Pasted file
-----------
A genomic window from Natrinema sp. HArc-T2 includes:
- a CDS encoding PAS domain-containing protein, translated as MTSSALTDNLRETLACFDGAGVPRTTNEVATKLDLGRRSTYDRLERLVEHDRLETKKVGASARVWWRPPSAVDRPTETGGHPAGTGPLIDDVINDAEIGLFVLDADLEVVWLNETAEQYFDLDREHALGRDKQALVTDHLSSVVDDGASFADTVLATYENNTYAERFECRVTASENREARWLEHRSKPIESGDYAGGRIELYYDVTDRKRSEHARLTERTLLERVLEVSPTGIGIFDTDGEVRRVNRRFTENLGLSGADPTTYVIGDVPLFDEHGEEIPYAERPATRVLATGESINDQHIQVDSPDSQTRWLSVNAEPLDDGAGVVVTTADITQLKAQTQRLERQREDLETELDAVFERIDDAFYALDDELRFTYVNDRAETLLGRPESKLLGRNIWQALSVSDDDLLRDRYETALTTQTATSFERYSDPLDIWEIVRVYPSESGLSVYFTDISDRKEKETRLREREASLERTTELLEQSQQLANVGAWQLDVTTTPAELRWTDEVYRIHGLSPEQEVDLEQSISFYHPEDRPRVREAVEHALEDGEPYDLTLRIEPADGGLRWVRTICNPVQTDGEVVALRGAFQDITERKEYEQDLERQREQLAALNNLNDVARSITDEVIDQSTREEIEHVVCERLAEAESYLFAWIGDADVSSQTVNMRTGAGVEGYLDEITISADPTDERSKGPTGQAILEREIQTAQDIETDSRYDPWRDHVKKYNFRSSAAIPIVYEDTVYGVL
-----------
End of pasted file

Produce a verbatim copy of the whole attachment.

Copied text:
A genomic window from Natrinema sp. HArc-T2 includes:
- a CDS encoding PAS domain-containing protein, translated as MTSSALTDNLRETLACFDGAGVPRTTNEVATKLDLGRRSTYDRLERLVEHDRLETKKVGASARVWWRPPSAVDRPTETGGHPAGTGPLIDDVINDAEIGLFVLDADLEVVWLNETAEQYFDLDREHALGRDKQALVTDHLSSVVDDGASFADTVLATYENNTYAERFECRVTASENREARWLEHRSKPIESGDYAGGRIELYYDVTDRKRSEHARLTERTLLERVLEVSPTGIGIFDTDGEVRRVNRRFTENLGLSGADPTTYVIGDVPLFDEHGEEIPYAERPATRVLATGESINDQHIQVDSPDSQTRWLSVNAEPLDDGAGVVVTTADITQLKAQTQRLERQREDLETELDAVFERIDDAFYALDDELRFTYVNDRAETLLGRPESKLLGRNIWQALSVSDDDLLRDRYETALTTQTATSFERYSDPLDIWEIVRVYPSESGLSVYFTDISDRKEKETRLREREASLERTTELLEQSQQLANVGAWQLDVTTTPAELRWTDEVYRIHGLSPEQEVDLEQSISFYHPEDRPRVREAVEHALEDGEPYDLTLRIEPADGGLRWVRTICNPVQTDGEVVALRGAFQDITERKEYEQDLERQREQLAALNNLNDVARSITDEVIDQSTREEIEHVVCERLAEAESYLFAWIGDADVSSQTVNMRTGAGVEGYLDEITISADPTDERSKGPTGQAILEREIQTAQDIETDSRYDPWRDHVKKYNFRSSAAIPIVYEDTVYGVL